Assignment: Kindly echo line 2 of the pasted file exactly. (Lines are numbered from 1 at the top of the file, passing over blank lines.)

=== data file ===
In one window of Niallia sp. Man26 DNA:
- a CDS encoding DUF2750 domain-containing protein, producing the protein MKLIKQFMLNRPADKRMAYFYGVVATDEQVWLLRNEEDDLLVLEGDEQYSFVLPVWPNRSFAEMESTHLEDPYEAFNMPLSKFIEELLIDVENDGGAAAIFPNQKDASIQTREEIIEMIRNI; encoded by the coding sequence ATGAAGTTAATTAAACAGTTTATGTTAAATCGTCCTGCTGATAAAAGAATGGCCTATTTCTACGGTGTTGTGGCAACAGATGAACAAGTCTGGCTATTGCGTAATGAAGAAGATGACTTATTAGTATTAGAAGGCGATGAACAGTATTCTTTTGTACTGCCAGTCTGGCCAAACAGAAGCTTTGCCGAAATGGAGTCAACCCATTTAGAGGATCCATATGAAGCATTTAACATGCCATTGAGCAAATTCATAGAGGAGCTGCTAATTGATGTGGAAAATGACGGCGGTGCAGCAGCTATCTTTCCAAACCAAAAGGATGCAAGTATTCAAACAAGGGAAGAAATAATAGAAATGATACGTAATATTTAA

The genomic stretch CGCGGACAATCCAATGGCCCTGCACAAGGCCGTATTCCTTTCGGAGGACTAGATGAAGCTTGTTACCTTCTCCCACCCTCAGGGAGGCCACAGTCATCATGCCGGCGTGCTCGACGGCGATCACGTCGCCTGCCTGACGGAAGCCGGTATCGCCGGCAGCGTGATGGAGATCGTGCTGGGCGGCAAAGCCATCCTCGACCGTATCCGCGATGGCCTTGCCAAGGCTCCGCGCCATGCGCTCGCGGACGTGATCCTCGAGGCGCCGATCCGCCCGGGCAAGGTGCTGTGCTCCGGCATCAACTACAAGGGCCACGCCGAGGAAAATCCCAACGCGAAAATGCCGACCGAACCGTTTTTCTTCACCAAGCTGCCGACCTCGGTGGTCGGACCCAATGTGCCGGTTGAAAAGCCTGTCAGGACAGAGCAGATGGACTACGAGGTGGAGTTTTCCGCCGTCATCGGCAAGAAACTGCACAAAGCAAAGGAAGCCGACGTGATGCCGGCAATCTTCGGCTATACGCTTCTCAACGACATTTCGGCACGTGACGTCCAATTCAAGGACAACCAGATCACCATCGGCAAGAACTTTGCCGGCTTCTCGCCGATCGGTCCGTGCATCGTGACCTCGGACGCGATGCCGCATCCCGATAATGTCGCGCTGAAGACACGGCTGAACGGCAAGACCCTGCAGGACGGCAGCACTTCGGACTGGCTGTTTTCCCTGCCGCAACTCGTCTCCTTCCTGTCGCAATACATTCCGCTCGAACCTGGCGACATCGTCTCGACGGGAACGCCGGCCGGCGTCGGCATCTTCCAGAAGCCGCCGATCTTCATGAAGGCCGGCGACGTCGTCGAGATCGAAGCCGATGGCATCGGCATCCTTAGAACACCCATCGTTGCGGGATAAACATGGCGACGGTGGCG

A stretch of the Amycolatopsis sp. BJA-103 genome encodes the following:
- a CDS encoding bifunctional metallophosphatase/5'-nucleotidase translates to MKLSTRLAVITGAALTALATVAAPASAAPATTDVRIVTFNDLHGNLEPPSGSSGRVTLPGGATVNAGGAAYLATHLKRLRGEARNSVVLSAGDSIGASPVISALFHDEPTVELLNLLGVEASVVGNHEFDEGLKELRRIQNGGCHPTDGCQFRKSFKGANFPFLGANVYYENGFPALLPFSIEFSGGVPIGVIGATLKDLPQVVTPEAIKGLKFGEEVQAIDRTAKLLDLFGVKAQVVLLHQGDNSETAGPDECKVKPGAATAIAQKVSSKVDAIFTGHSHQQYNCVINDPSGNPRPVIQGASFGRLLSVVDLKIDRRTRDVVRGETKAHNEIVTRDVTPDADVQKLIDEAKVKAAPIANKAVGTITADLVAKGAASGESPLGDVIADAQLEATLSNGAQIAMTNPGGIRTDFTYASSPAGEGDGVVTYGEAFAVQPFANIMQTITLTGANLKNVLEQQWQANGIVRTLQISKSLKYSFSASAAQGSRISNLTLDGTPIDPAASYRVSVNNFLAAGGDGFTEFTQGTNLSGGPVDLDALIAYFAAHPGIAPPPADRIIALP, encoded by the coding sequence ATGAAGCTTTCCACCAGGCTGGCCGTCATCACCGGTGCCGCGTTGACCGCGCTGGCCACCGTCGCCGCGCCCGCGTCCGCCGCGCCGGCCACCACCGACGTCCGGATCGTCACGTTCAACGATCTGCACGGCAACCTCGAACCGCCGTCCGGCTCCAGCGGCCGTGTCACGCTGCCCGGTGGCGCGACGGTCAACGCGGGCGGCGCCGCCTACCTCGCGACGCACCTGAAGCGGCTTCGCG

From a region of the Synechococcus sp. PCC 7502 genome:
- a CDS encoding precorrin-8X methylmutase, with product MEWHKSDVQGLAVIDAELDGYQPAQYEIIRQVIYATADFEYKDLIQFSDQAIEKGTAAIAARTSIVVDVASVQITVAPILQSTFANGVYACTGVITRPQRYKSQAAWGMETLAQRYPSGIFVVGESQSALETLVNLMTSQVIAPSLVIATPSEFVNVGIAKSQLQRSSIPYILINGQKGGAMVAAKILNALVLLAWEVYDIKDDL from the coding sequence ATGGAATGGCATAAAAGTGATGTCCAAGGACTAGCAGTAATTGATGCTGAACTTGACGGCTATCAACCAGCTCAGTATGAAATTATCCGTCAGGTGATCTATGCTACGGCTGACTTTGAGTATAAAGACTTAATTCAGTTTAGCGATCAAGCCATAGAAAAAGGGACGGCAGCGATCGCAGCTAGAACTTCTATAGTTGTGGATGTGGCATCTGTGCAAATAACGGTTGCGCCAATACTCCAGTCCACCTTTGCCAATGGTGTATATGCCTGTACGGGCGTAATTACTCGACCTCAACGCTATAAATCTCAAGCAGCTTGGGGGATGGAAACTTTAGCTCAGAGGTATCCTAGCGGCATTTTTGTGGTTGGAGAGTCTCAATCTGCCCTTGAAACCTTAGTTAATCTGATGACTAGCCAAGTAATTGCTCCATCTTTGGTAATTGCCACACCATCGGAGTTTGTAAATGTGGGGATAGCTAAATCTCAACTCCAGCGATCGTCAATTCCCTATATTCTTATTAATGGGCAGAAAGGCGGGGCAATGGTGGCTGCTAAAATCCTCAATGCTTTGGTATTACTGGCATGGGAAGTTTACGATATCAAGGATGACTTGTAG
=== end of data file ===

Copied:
- a CDS encoding DUF2750 domain-containing protein, producing the protein MKLIKQFMLNRPADKRMAYFYGVVATDEQVWLLRNEEDDLLVLEGDEQYSFVLPVWPNRSFAEMESTHLEDPYEAFNMPLSKFIEELLIDVENDGGAAAIFPNQKDASIQTREEIIEMIRNI; encoded by the coding sequence ATGAAGTTAATTAAACAGTTTATGTTAAATCGTCCTGCTGATAAAAGAATGGCCTATTTCTACGGTGTTGTGGCAACAGATGAACAAGTCTGGCTATTGCGTAATGAAGAAGATGACTTATTAGTATTAGAAGGCGATGAACAGTATTCTTTTGTACTGCCAGTCTGGCCAAACAGAAGCTTTGCCGAAATGGAGTCAACCCATTTAGAGGATCCATATGAAGCATTTAACATGCCATTGAGCAAATTCATAGAGGAGCTGCTAATTGATGTGGAAAATGACGGCGGTGCAGCAGCTATCTTTCCAAACCAAAAGGATGCAAGTATTCAAACAAGGGAAGAAATAATAGAAATGATACGTAATATTTAA